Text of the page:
For the last decade or so, Michael Salfino and Scott Pianowski have been putting together an email exchange centered around (but not limited to) the NFL. You might enjoy listening to them haggle. You might prefer a swift kick into the stomach. The Table isn't for everyone; we hope some of you enjoy it.
From: scott pianowski
Date: Wed, Oct 17, 2012 at 8:49 AM
Subject: rivalry breakfast
To: Michael Salfino
Even with six teams on holiday in Week 7, we've got a lot to chew on. The Niners-Seahawks play an important Thursday game, the Giants-Redskins meet up on Sunday, Houston-Baltimore collide for the AFC yellow jersey, and the Hatfield-McCoy feud (Pats-Jets) fires up again. We even have Salfino-Pianow squaring off in the Stopa Law Firm League (I've added New England's defense as a thematic play; I demand you start one of the Jets).
The Thursday additions are starting to annoy me. I like having an additional stand-alone game for viewing and scouting purposes, but it stinks to have teams playing it on an absurd three days of rest; every game has been sloppy and I don't think it's a coincidence. Three days can't be enough time for teams to rest and plan for another game. When I am appointed NFL Czar, every team will get two bye weeks per season, with one of the byes earmarked to precede any Thursday match. Season goes longer, the competition is more legitimate, everyone wins.
Seattle's home/road splits are at play again, as we'd expect. Russell Wilson's QB rating, small sample and all, crashes 56 points on the road. Do the Seahawks deserve more than the usual tax for any road game? Does the short turn around favor one team between the Niners and Seahawks? Seattle has to travel (albeit a modest trip), but the schemes of Jim Harbaurgh are blunted when there's no time to implement a game plan.
There's been some "sky is falling" talk with the Patriots, which I don't buy. Their three losses all came with flukes attached - and against teams that are collectively 13-5. New England's going to right the ship and win the division easily, right? The Lardarius Webb and Ray Lewis injuries are convenient excuses to distrust the Ravens, but I disliked their defense even before last week. The Ravens and Texans will compare overrated name brands on Sunday - Baltimore's defense against Houston's offense line (the Pro Football Focus spreadsheet tells the story there).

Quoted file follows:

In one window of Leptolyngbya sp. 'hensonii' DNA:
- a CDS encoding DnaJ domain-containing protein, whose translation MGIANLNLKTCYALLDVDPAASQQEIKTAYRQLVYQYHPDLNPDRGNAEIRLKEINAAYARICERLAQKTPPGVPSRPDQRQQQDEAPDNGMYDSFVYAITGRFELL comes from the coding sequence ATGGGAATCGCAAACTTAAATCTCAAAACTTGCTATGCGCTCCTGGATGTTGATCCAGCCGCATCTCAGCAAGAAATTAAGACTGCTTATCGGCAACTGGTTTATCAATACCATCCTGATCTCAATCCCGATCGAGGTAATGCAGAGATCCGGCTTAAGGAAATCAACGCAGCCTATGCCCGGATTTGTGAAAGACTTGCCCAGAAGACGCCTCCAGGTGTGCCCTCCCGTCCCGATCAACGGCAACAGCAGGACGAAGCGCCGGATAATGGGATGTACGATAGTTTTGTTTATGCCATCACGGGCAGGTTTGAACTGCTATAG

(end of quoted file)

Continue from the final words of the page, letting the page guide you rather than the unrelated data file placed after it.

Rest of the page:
You get the first extended reply; work off my order or go off the menu if needed. Last week's Chargers-Broncos game might be worth a word. I'd love to hear your AFC power rankings. Have the Dodgers made a bid on Alex Rodriguez yet?
Week 7 Breakfast is served.
From: Michael Salfino
Date: Wed, Oct 17, 2012 at 5:02 PM
Subject: Re: rivalry breakfast
To: scott pianowski
I think the Patriots have screwed themselves by trying to emphasize the run so much in the offseason and in the early part of 2012. Their passing game does not seem sharp, especially where it matters most - in the red zone. They've gone from fourth to 14th in red zone TD percentage. The Jets are 16th. This is killing them in losing close games.
This year, GB, Denver and NO are 1, 2 and 3. Last year, Detroit, GB and NE were in the top four. It used to be that running well was the key in the red zone. Now I think it's passing well, especially given how teams try to run it down there, by lining up with big personnel in tight formations. The Patriots lead the league in red zone scoring attempts per game (4.8). So you figure with their rate down abut 10 percentage points, they are leaving about 3.4 points on the field. Those 3.4 points would have come in handy last week. And what's with NE kicking field goals on fourth and 1 in close? Come on, man. We know the sabermetric play is to go for it there, and so does Bill Belichick.
The one thing the Jets are doing well now is pass defense. The last three games, they have a 62.9 passer rating allowed. That's better than their 69.6 rating allowed last year. Only Chicago is better than 62.6 this year, too. And the Jets haven't done it against passing chumps -- the Niners, Texans and Colts. All the games were at home though.
Now, the ultimate test if the Patriots crank it up. But will they try to run it on the Jets? Gang Green fans hope so. And I think we've settled whether Antonio Cromartie is a shutdown corner. He's been on the island the last three weeks on most snaps and he's allowed a 34.3 passer rating -- and that includes a touchdown allowed to the Texans that I'm convinced in watching the game tape wasn't his responsibility. He released him to LeRon Landry, who completely bit on the play fake. That was zone, to my eye. But still, even with that, 34.3 in three games mostly covering Michael Crabtree, Andre Johnson and Reggie Wayne is impressive.